Last Updated:Friday - 09/24/2010
September 8, 2003
Fight terrorism with peace
The recent anniversary of the worst act of terrorism in recent times passed unnoticed. The Aug. 20, 1998 bombing of the Al-Shifa pharmaceutical factory in Sudan by an American cruise missile destroyed the source of 90 per cent of medicines in one of the world's poorest nations. Tens of thousands of people are estimated to have died because of this one act of terrorism by the world's most powerful nation.
The Al-Shifa factory produced low-cost drugs to treat diseases such as malaria and tuberculosis. The medicines were a dire necessity in a country of limited arable land, a chronic shortage of potable water, a huge foreign debt, little industry and which is torn apart by a decades-long civil war. Its Islamic government is no friend to the Christians who live in southern Sudan, persecuting them ruthlessly. But the 1998 cruise missile bombing ruined what hopes there were at that time for a negotiated peace.
The attack on Al-Shifa, oddly, has a link to the other terrorist attacks we will hear a lot about in the coming days - the 9/11 attacks on the World Trade Centre and Pentagon. Sudan had detained two men suspected of bombing U.S. embassies in East Africa and offered to extradite them to the U.S. It also offered the Americans voluminous information on the Osama bin Laden terror network - an offer the U.S. repeatedly refused. After the attack on the pharmaceutical plant, Sudan released the men and withdrew its offer to provide information on bin Laden to the U.S.
It has often been said that the Sept. 11 attacks changed the world. Many things did change - not least, the lives of the thousands of people who were killed or whose friends and relatives died in those bombings. The attacks also led, however, to an intensified U.S. "war on terrorism." (The U.S. officially declared this war for the first time during the Reagan era. It is seemingly losing the war, for despite all the bloodshed in the past 20 some years, terrorists are still able to wreak havoc with relative impunity.)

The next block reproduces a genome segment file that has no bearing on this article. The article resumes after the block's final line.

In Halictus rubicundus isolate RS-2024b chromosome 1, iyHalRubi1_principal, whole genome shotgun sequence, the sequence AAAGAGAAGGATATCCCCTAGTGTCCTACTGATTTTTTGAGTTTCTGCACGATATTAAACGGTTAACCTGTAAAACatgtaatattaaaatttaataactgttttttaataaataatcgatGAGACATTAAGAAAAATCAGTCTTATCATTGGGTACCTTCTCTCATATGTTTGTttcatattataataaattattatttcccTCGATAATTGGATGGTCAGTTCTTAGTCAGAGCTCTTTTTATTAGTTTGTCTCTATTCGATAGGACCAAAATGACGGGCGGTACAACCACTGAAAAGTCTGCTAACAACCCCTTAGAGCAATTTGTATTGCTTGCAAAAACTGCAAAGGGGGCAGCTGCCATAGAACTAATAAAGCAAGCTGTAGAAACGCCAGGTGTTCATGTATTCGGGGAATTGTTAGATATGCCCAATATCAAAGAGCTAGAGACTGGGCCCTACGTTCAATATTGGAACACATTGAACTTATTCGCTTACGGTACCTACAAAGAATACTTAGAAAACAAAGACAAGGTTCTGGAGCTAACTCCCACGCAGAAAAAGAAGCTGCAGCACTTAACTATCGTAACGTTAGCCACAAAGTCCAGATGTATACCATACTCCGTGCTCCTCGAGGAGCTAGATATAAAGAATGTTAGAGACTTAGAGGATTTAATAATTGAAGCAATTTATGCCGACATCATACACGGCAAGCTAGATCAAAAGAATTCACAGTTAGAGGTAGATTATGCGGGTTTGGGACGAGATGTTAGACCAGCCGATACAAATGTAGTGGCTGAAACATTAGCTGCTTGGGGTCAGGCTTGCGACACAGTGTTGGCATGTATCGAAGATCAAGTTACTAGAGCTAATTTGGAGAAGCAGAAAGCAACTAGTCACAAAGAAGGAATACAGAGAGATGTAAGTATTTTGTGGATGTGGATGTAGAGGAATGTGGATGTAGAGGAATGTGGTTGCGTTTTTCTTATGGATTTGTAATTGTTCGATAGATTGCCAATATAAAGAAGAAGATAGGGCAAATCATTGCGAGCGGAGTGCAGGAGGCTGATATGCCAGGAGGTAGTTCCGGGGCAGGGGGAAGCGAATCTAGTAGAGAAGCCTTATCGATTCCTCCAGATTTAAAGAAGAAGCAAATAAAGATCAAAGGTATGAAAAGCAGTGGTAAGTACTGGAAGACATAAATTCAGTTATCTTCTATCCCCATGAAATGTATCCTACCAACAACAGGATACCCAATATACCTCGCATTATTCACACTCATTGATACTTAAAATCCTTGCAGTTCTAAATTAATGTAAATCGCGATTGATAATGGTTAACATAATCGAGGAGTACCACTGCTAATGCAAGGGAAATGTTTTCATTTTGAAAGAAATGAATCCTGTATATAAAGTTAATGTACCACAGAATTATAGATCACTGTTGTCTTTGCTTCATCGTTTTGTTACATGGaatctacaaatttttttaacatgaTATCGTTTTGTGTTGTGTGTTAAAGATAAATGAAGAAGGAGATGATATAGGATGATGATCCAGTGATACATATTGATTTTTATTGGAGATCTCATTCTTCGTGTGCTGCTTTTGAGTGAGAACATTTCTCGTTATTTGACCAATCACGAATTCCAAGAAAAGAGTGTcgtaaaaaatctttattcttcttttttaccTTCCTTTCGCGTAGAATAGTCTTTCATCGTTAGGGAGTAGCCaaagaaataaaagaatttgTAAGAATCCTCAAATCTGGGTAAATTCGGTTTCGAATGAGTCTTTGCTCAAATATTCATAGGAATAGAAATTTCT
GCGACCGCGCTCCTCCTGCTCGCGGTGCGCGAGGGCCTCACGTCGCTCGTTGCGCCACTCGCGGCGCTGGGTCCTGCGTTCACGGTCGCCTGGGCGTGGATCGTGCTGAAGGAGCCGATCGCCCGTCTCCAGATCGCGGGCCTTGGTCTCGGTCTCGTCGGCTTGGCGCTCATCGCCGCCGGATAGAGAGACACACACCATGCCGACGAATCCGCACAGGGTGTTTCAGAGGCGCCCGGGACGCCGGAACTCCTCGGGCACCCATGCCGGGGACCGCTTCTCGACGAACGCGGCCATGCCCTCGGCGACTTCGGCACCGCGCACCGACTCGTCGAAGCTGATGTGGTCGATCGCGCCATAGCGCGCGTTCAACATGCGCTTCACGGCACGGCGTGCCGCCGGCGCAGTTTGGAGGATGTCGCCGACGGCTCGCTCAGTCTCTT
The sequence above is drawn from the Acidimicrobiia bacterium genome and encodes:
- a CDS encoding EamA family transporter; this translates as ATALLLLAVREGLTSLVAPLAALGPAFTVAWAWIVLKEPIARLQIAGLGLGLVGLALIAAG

The latest attacks on the United Nations centre in Baghdad and the sacred mosque in Najaf, Iraq, are but the latest evidence of how fruitless it is to try to eliminate evil with violence. Despite invading Afghanistan and Iraq, the U.S. still has not captured Osama bin Laden or Saddam Hussein or produced any evidence that Hussein possessed, let alone was planning to use, weapons of mass destruction against the U.S. So much for the moral defensibility of pre-emptive war!
Bin Laden's stated rationale for his terror network is to drive the "infidels" out of Islamic countries. By acting as though the West can solve the problems of the Islamic world, the Bush administration has only poured more fuel on the fire of those like bin Laden.
"There's no telling how many wars it will take to secure freedom in the homeland," Bush has declared. There's no telling, indeed. Will the whole world have to be laid to waste before this administration realizes war is not the way to peace?
What was new about 9/11 was that it was an attack on the American homeland. Most of the world has lived under the threat of terrorism - either state-sponsored or that of insurgent forces - for decades. When the U.S. became a victim, there was a brief moment of hope that the victims of 9/11 would not die in vain - that these brutal acts of terrorism would spawn a civilized response to seek an end to violence, rather than to create more.
In the days after 9/11 the calls for peace far outnumbered those for retribution. Unfortunately, that was not the course chosen. Building peace is a long-term project, one that will not be successful in every instance. There is no easy path to lasting peace. But respecting the demands of other religions, creating reasoned dialogue, and helping poorer nations raise their standards of living are good places to begin.
The hour is not too late. Peace can replace terror.
But it will only happen if we make peace our top priority.
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